The Block Island Times
http://block-island.villagesoup.com/p/1037951

It's time to go bass fishing

By Sol Schwartz | Aug 03, 2013
Photo by: Laurel Bristow Kelly Bristow, on the left, holds a 23-inch fluke and her friend holds up a 17-inch sea bass caught off the south side of the island.

The fishing is getting better every day!

We are getting reports of bigger bass being caught at night all over the island. At Charleston Beach, the incoming tide at night brought in plenty of striped bass that were going after larger dark-colored slug-gos and needle fish plugs. Whole squid with a simple hook and sinker setup has been productive as well at night when going for the bass and bluefish. Also, on the west side of the island there is “dump beach” at the end of West Beach Road, which has been productive with similar baits.

At sunset, most of the beaches on the west side of the island, as well as sandy point, have been seeing good numbers using surface lures. The surface poppers seem to work well in low light situations, dusk and dawn. When the moon is bright it is a great time to use them anywhere. If you want to fish at the Coast Guard Channel at night, use smaller lures like stubby needle fish or small slug-gos.

As for the east side of the island, Ballard’s and Mansion Beaches have been the most productive at night for bass. With those spots, it’s good to try an assortment of things. Live eels (if you dare!) will always bring in the bigger stripers and blues. Just simply hook the eel with a monofilament leader (bottom lip through top lip) and cast out, leaving the tip up high as you reel in slowly letting the eel do most of the work.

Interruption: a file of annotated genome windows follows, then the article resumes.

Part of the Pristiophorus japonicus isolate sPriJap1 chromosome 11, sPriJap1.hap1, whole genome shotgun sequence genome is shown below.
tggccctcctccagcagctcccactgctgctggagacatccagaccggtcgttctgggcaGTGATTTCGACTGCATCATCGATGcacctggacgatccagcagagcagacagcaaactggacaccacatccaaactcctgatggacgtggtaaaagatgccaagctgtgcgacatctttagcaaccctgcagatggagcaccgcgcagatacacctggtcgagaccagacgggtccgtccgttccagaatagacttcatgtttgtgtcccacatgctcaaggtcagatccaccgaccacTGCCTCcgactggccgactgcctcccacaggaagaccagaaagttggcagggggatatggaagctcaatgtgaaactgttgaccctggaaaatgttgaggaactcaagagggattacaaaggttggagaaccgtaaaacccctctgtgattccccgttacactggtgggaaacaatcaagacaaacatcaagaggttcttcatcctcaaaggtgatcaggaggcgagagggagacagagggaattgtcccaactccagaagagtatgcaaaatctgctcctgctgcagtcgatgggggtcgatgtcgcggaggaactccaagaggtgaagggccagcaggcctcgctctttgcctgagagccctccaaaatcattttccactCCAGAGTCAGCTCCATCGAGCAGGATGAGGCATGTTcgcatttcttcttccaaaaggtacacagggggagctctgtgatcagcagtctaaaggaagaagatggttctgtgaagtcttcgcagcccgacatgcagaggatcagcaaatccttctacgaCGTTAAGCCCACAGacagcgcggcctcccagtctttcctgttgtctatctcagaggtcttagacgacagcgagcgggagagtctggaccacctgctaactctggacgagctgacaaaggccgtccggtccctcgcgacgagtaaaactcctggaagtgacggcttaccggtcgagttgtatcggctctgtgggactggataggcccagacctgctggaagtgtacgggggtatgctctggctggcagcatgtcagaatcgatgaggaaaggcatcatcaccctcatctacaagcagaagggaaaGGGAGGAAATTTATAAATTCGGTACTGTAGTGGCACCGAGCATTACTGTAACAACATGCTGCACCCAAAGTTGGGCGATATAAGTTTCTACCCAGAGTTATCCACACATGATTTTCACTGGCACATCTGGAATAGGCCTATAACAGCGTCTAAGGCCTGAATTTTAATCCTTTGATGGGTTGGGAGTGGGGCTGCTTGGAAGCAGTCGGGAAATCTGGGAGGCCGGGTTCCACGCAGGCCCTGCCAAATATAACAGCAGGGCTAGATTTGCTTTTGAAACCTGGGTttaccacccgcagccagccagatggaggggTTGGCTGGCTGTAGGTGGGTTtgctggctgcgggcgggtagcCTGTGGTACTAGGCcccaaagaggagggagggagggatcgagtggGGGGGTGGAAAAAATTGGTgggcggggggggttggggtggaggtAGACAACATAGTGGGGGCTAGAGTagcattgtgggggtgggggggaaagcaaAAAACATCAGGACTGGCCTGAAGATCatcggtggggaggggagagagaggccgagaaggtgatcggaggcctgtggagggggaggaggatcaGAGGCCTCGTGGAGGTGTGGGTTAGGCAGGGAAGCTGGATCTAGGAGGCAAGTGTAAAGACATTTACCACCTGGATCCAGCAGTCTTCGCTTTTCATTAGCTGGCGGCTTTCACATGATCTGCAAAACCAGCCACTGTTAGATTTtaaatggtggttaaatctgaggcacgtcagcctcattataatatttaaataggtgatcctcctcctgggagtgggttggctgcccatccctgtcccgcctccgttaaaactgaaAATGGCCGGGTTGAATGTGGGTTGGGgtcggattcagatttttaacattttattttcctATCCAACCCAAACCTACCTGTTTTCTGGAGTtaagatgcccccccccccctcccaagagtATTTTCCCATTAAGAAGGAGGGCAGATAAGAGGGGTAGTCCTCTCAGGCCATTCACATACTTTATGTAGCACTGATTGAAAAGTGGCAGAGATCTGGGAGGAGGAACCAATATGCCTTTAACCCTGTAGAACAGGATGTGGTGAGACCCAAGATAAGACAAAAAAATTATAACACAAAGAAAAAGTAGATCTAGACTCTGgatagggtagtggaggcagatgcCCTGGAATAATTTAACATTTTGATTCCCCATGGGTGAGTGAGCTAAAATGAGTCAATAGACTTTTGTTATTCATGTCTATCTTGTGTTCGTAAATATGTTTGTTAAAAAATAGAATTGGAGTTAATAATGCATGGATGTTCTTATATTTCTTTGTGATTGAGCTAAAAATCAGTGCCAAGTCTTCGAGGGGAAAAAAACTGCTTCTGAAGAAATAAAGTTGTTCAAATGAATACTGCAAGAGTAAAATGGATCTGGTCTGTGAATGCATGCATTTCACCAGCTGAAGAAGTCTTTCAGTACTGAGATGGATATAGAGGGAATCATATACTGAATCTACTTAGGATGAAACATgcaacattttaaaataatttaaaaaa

As for daytime spots, the Coast Guard Channel remains your best bet for reeling in a fish. Bottom fishing strips of squid or using live minnows are great for catching fluke and scup. Most of the fluke being pulled out are just short of 18 inches (legal size), but people are still getting lucky with some keepers here and there.

By boat, the south side of the island near Black Rock, has proved to be the most productive right by the nearest red buoy for stripers. On the west side of the island, in about 40- to 50-feet of water, fishermen have caught plenty of black seabass by bottom fishing mostly with squid, or a combination of squid and spearing.

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